When and how to let someone go
Every manager has faced it: that moment when you realize someone on your team just isn’t a good fit.
It’s not always something that screams “fireable offense.” Sometimes, it’s just a poor fit for the role, team, or culture. Regardless of the reason, letting someone go is hard. So hard, in fact, a recent survey showed 15% of CEOs said their biggest weakness was letting go of underperformers.
Yet letting go of underperformers is a critical aspect of good leadership. A survey by Eagle Hill found that 68% of employees say low performers lower overall workplace morale—which can ultimately lead to employee disengagement.
When to let someone go
How do you know when it’s time to let someone go? This is often the hardest question for a leader to consider. Termination can be a difficult and emotional decision.
Before firing an employee, consider the following:
Can they move to another position?
If the employee is not working out because they aren’t the right fit for the role or the team, consider if they’d be better suited to a role on a different team. (Using a tool like the PI Behavioral Assessment™ or Team Work Styles can simplify this process.)
Whenever possible, seek to relocate someone within your organization. This not only improves the employee experience, but also saves your company money and time spent looking for a new hire.
Is there cause for immediate removal?
Of course, there are times when removing an employee from your organization is the only right decision to make. This includes infractions such as:
- Threats of violence
- Profanity towards a customer or co-worker
- Neglecting safety measures that put self and others at risk
In these cases, your decision might be to let someone go sooner rather than later.
How to let someone go
If you’ve made the decision to let someone go due to cultural or behavioral misalignment or unaddressed performance issues, and you weren’t able to find them a position in another department, there is a way to let an employee go that benefits both parties: coach them out.
A coaching-out conversation helps the employee realize they’re not a great fit for the role and supports them in a smooth transition plan.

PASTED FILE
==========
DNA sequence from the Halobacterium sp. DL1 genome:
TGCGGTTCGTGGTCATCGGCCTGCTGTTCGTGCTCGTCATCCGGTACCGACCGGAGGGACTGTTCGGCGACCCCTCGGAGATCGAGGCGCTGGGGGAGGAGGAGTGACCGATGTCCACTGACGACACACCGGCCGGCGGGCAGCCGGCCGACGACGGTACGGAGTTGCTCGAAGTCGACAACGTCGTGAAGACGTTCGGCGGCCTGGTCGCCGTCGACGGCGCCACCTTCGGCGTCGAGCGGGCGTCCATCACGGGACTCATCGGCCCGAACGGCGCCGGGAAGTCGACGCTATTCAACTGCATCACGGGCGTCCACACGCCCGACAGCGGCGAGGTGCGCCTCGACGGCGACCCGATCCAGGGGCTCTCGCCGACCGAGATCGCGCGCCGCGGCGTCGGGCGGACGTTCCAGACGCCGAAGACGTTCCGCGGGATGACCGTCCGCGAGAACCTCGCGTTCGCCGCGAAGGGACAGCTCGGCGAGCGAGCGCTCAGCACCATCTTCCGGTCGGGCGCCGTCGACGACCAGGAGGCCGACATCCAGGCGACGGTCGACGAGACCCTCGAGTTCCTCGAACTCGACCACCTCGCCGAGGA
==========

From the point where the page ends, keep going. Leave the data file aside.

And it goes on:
Coaching out is often a healthier alternative to straight termination. It allows the employee time to find another opportunity, the company to find and train a replacement, and mitigates any bad feelings.
Here’s what this looks like:
Have a conversation with the employee about role misalignment.
Your first step is to have an open and honest conversation with the employee about the situation. If you’ve set clear cultural and performance expectations, they should be aware that they’re not living up to what’s expected of them. (If they didn’t see it coming, make sure you’re setting and communicating clear expectations).
Here’s an example of what this conversation might look like:
“Bill, you’re incredible at [something they’re great at], but [describe the problem: behavioral misfit or poor performance]. This [describe the impact on the team or organization]. I know you’re a great person, but I just don’t think this is the right position/company for you.”
Most will accept that they’re not a good fit. No one likes working in a role where they don’t feel valued or appreciated.
Establish an exit plan.
Once you’ve both agreed that separating is the best decision, determine a timeline for their exit from the organization. Include ample time for them to search for and secure a new job, as well as to find and train someone to fill the open position.
Some organizations retain these employees on a full-time basis, continuing to pay salary and requiring that they maintain their work responsibilities until their exit date. Other organizations choose to reduce the employee’s status to part-time, allowing the employee to spend more time job hunting and interviewing. Determine with the employee which option would work best for your situation and what expectations you have for the employee as they finish out their transition.
Support them in finding their next opportunity.
Once your employee accepts the need to move on, support them. You hired this person for a reason, presumably because they’re smart and have redeemable qualities about them. Just because they weren’t a good fit for your organization doesn’t mean they won’t be a great fit at another company.
Help them clean up their resume and find new opportunities. Support them with flexible work hours so they can go to interviews. When they find a new position, allow them to announce their own transition.
While this approach may cost your organization more in the short term, it can do wonders for your employer brand, the employee experience, and overall morale. When employees know the extent of your support of them—including helping them to find new opportunities at another company—it’s easier for them to put their trust in your leadership and be loyal to the company.
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